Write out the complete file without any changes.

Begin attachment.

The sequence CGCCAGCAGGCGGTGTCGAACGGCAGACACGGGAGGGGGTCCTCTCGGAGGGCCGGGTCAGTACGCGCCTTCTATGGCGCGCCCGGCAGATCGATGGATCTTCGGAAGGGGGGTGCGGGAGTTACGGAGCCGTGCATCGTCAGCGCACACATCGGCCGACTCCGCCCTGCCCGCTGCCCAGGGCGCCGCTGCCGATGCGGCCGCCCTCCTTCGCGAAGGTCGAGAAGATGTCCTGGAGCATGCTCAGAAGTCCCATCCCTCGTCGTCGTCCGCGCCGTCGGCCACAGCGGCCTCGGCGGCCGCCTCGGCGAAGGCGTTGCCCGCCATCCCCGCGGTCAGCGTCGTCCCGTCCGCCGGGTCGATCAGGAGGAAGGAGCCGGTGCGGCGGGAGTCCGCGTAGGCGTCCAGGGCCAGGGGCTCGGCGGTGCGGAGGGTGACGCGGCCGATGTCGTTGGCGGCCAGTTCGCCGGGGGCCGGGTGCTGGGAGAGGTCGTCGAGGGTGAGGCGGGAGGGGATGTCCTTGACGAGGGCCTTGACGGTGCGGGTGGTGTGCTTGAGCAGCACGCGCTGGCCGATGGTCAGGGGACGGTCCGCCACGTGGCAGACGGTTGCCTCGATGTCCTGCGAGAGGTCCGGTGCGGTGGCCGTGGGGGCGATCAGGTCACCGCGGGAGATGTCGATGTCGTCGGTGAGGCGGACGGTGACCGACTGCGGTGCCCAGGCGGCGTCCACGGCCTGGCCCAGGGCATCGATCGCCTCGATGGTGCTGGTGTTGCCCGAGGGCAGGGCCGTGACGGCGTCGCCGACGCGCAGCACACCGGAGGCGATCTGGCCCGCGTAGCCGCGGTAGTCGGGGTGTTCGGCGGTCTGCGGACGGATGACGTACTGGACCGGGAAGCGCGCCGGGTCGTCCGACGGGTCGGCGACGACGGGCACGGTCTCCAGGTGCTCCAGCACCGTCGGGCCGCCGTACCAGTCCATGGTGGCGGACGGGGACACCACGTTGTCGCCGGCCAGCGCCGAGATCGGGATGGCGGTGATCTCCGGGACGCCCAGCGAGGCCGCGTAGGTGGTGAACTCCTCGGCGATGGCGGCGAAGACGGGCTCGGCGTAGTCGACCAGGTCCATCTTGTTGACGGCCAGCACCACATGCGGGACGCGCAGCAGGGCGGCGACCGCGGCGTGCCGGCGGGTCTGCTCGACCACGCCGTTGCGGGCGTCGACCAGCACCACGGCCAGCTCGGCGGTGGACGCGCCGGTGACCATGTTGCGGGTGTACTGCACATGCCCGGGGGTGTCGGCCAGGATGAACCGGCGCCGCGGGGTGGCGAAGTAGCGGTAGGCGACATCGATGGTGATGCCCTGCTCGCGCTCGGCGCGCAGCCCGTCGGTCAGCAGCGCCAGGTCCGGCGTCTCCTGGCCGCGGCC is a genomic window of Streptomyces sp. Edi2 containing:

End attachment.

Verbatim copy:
The sequence CGCCAGCAGGCGGTGTCGAACGGCAGACACGGGAGGGGGTCCTCTCGGAGGGCCGGGTCAGTACGCGCCTTCTATGGCGCGCCCGGCAGATCGATGGATCTTCGGAAGGGGGGTGCGGGAGTTACGGAGCCGTGCATCGTCAGCGCACACATCGGCCGACTCCGCCCTGCCCGCTGCCCAGGGCGCCGCTGCCGATGCGGCCGCCCTCCTTCGCGAAGGTCGAGAAGATGTCCTGGAGCATGCTCAGAAGTCCCATCCCTCGTCGTCGTCCGCGCCGTCGGCCACAGCGGCCTCGGCGGCCGCCTCGGCGAAGGCGTTGCCCGCCATCCCCGCGGTCAGCGTCGTCCCGTCCGCCGGGTCGATCAGGAGGAAGGAGCCGGTGCGGCGGGAGTCCGCGTAGGCGTCCAGGGCCAGGGGCTCGGCGGTGCGGAGGGTGACGCGGCCGATGTCGTTGGCGGCCAGTTCGCCGGGGGCCGGGTGCTGGGAGAGGTCGTCGAGGGTGAGGCGGGAGGGGATGTCCTTGACGAGGGCCTTGACGGTGCGGGTGGTGTGCTTGAGCAGCACGCGCTGGCCGATGGTCAGGGGACGGTCCGCCACGTGGCAGACGGTTGCCTCGATGTCCTGCGAGAGGTCCGGTGCGGTGGCCGTGGGGGCGATCAGGTCACCGCGGGAGATGTCGATGTCGTCGGTGAGGCGGACGGTGACCGACTGCGGTGCCCAGGCGGCGTCCACGGCCTGGCCCAGGGCATCGATCGCCTCGATGGTGCTGGTGTTGCCCGAGGGCAGGGCCGTGACGGCGTCGCCGACGCGCAGCACACCGGAGGCGATCTGGCCCGCGTAGCCGCGGTAGTCGGGGTGTTCGGCGGTCTGCGGACGGATGACGTACTGGACCGGGAAGCGCGCCGGGTCGTCCGACGGGTCGGCGACGACGGGCACGGTCTCCAGGTGCTCCAGCACCGTCGGGCCGCCGTACCAGTCCATGGTGGCGGACGGGGACACCACGTTGTCGCCGGCCAGCGCCGAGATCGGGATGGCGGTGATCTCCGGGACGCCCAGCGAGGCCGCGTAGGTGGTGAACTCCTCGGCGATGGCGGCGAAGACGGGCTCGGCGTAGTCGACCAGGTCCATCTTGTTGACGGCCAGCACCACATGCGGGACGCGCAGCAGGGCGGCGACCGCGGCGTGCCGGCGGGTCTGCTCGACCACGCCGTTGCGGGCGTCGACCAGCACCACGGCCAGCTCGGCGGTGGACGCGCCGGTGACCATGTTGCGGGTGTACTGCACATGCCCGGGGGTGTCGGCCAGGATGAACCGGCGCCGCGGGGTGGCGAAGTAGCGGTAGGCGACATCGATGGTGATGCCCTGCTCGCGCTCGGCGCGCAGCCCGTCGGTCAGCAGCGCCAGGTCCGGCGTCTCCTGGCCGCGGCC is a genomic window of Streptomyces sp. Edi2 containing: